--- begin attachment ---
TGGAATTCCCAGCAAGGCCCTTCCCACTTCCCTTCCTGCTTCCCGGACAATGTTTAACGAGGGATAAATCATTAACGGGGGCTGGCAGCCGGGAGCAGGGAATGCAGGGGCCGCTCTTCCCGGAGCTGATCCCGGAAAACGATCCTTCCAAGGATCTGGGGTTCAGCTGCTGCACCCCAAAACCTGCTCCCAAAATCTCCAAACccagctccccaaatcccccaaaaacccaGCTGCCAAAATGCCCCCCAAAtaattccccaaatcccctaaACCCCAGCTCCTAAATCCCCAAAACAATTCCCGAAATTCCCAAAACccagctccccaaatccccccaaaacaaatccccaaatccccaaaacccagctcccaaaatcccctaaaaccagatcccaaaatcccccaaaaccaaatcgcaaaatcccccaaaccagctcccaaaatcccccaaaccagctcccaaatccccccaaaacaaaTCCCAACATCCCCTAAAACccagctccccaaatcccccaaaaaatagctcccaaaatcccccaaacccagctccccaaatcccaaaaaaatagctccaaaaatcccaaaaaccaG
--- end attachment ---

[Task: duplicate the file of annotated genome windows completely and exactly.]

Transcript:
TGGAATTCCCAGCAAGGCCCTTCCCACTTCCCTTCCTGCTTCCCGGACAATGTTTAACGAGGGATAAATCATTAACGGGGGCTGGCAGCCGGGAGCAGGGAATGCAGGGGCCGCTCTTCCCGGAGCTGATCCCGGAAAACGATCCTTCCAAGGATCTGGGGTTCAGCTGCTGCACCCCAAAACCTGCTCCCAAAATCTCCAAACccagctccccaaatcccccaaaaacccaGCTGCCAAAATGCCCCCCAAAtaattccccaaatcccctaaACCCCAGCTCCTAAATCCCCAAAACAATTCCCGAAATTCCCAAAACccagctccccaaatccccccaaaacaaatccccaaatccccaaaacccagctcccaaaatcccctaaaaccagatcccaaaatcccccaaaaccaaatcgcaaaatcccccaaaccagctcccaaaatcccccaaaccagctcccaaatccccccaaaacaaaTCCCAACATCCCCTAAAACccagctccccaaatcccccaaaaaatagctcccaaaatcccccaaacccagctccccaaatcccaaaaaaatagctccaaaaatcccaaaaaccaG